Starting your running program
A reader of this column has recently asked how to start your running program. Daily exercise is important in your running program. The more you run, the more muscle imbalances may occur as you get into condition. The calf, hamstring (back of the leg and thigh) and lower back muscles become contracted and shortened, as well as tight and inflexible. It’s extremely important to stretch those muscles. On the other hand, the shin, quadriceps (front of the thigh) and belly muscles become weakened and they must be strengthened.
For those who are interested in weight loss and a youthful appearance, running burns about 100 calories in one mile. As there are 2,500 calories in a pound, weight loss will be slow unless you run heavy mileage.
The runner must now learn about the relationship between running and the needs of the human body, and needs to use this knowledge in buying the proper running shoes. The right choice in shoes can make a critical difference in your running. Some runners will have special needs, possible due to an abnormal gait cycle, which causes them to be prone to injury.
A good running shoe is a must to begin your program as well as to increase the training program. Obviously, not all runners are 130 pound flashes. Featherweight shoes could be a disaster for someone who weighs 180 or 200 pounds.
If you are a medium or lightweight runner, your weight should not be a factor in shoe selection. Look for a shoe with at least three layers of rubber and good flexibility for shock absorption.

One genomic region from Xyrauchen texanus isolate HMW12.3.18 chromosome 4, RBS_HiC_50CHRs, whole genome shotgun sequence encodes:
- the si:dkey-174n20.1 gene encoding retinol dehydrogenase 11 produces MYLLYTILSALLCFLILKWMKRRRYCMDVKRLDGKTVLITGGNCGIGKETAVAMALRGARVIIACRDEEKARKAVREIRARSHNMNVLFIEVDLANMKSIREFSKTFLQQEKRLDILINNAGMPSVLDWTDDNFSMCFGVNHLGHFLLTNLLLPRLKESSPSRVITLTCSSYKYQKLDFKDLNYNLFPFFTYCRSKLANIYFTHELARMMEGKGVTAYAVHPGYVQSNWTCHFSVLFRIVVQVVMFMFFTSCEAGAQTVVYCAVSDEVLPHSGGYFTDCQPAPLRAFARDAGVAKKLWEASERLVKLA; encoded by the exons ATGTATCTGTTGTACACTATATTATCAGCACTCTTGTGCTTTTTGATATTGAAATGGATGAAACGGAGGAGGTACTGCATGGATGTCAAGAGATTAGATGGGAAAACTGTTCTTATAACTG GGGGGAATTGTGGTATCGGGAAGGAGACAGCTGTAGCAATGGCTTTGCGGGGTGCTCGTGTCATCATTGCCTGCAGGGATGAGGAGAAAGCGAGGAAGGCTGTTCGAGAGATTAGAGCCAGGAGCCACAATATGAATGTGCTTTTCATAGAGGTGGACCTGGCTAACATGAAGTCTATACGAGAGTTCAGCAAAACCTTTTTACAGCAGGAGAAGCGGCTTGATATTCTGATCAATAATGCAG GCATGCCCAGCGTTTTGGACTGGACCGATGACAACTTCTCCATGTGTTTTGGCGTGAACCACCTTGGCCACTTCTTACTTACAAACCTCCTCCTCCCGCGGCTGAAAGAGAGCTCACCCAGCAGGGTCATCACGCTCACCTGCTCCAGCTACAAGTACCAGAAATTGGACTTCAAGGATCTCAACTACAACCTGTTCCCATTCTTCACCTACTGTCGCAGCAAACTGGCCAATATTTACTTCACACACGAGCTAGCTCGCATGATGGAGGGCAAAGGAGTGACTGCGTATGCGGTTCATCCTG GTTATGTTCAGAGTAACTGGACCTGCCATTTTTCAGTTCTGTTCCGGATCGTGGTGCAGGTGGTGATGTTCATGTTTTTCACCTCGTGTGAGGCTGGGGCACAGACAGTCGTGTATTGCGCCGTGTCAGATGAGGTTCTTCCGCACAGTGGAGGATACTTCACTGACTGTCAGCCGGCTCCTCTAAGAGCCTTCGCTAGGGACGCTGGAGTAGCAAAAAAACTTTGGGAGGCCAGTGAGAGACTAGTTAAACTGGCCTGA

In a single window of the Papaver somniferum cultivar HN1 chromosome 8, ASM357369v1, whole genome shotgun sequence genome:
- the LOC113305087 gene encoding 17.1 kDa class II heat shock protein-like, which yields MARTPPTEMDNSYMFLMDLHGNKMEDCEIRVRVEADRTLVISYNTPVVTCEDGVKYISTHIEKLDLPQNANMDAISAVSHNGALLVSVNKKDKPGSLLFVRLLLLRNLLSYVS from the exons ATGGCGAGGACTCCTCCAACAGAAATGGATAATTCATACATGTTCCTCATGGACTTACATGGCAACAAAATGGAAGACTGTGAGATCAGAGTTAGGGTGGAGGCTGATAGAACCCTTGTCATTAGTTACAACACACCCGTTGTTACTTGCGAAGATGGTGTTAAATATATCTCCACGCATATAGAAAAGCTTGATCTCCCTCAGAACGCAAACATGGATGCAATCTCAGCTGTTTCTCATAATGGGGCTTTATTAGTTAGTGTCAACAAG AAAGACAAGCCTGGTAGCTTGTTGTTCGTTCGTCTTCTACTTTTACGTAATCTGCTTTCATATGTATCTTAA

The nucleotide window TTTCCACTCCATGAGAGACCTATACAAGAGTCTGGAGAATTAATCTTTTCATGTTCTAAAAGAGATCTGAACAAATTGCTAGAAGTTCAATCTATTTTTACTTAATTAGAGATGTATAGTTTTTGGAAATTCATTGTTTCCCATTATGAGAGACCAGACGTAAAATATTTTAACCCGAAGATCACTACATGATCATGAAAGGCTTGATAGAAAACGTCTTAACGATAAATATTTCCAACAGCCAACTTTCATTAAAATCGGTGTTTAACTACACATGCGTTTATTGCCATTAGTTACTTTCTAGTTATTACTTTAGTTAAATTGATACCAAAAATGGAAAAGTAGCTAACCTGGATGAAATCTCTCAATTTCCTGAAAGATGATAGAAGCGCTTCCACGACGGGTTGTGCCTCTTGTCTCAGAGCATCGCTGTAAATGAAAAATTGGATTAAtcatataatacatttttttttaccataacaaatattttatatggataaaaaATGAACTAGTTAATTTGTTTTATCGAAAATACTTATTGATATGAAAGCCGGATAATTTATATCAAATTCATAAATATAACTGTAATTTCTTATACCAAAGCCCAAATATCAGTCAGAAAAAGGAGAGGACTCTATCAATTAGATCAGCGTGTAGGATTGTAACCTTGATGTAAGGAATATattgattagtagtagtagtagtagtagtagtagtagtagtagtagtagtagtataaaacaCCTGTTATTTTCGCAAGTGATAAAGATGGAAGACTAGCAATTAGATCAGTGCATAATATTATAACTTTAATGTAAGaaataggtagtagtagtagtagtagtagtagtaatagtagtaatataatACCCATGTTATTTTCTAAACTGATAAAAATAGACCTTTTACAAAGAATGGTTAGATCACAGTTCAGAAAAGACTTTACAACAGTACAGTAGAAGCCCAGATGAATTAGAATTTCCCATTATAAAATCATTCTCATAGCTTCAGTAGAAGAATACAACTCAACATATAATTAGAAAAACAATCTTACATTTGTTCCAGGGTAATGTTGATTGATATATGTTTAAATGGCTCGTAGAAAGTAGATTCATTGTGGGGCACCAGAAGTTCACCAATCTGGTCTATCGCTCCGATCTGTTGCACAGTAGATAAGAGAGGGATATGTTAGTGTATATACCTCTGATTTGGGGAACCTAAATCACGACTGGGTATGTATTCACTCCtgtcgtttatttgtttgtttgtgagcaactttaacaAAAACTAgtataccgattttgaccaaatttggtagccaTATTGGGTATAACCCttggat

Heavier runners should look for strong heel counter (the rounded piece in the back of the heel) to provide stability to the foot and mid-sole (the resilient material between the tread and the insole), that does not compress excessively.
High arch feet do best in narrow-heeled shoes with good shock absorption and flexibility factors. Flat feet do better in more rigid shoes to control the possibility of excessive pronation (inward rotation). Morton’s foot (short big toe, long second toe) may require biomechanical Orthotic balancing in the shoe.
Dr.Robert F. Weiss is a podiatrist specializing in foot and ankle surgery, he was a member of the Medical Advisory Committee of the 1984 and 1988 Olympic Marathon Trials. Weiss is a veteran of 35 Marathons & has a practice in Darien, affiliated with Stamford Hospital and member of Stamford Health Medical Group-Foot & Ankle Institute, and resides in Westport.
For info visit his Web site at www.stamfordhealthmedicalgroup.org